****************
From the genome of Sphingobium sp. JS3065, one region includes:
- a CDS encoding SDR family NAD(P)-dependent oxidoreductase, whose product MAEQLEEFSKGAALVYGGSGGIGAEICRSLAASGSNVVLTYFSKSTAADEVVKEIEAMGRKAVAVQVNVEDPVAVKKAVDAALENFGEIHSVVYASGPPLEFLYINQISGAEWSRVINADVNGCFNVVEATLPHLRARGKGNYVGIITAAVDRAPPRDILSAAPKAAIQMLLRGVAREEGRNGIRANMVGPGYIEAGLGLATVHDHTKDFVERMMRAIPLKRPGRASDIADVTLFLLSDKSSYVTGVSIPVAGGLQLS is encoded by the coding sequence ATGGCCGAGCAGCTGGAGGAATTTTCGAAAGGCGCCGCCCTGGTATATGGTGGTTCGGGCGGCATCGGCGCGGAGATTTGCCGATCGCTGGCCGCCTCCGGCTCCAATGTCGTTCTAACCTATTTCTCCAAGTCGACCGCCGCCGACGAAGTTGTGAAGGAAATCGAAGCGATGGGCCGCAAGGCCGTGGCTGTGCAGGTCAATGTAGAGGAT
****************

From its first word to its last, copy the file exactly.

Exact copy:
From the genome of Sphingobium sp. JS3065, one region includes:
- a CDS encoding SDR family NAD(P)-dependent oxidoreductase, whose product MAEQLEEFSKGAALVYGGSGGIGAEICRSLAASGSNVVLTYFSKSTAADEVVKEIEAMGRKAVAVQVNVEDPVAVKKAVDAALENFGEIHSVVYASGPPLEFLYINQISGAEWSRVINADVNGCFNVVEATLPHLRARGKGNYVGIITAAVDRAPPRDILSAAPKAAIQMLLRGVAREEGRNGIRANMVGPGYIEAGLGLATVHDHTKDFVERMMRAIPLKRPGRASDIADVTLFLLSDKSSYVTGVSIPVAGGLQLS is encoded by the coding sequence ATGGCCGAGCAGCTGGAGGAATTTTCGAAAGGCGCCGCCCTGGTATATGGTGGTTCGGGCGGCATCGGCGCGGAGATTTGCCGATCGCTGGCCGCCTCCGGCTCCAATGTCGTTCTAACCTATTTCTCCAAGTCGACCGCCGCCGACGAAGTTGTGAAGGAAATCGAAGCGATGGGCCGCAAGGCCGTGGCTGTGCAGGTCAATGTAGAGGAT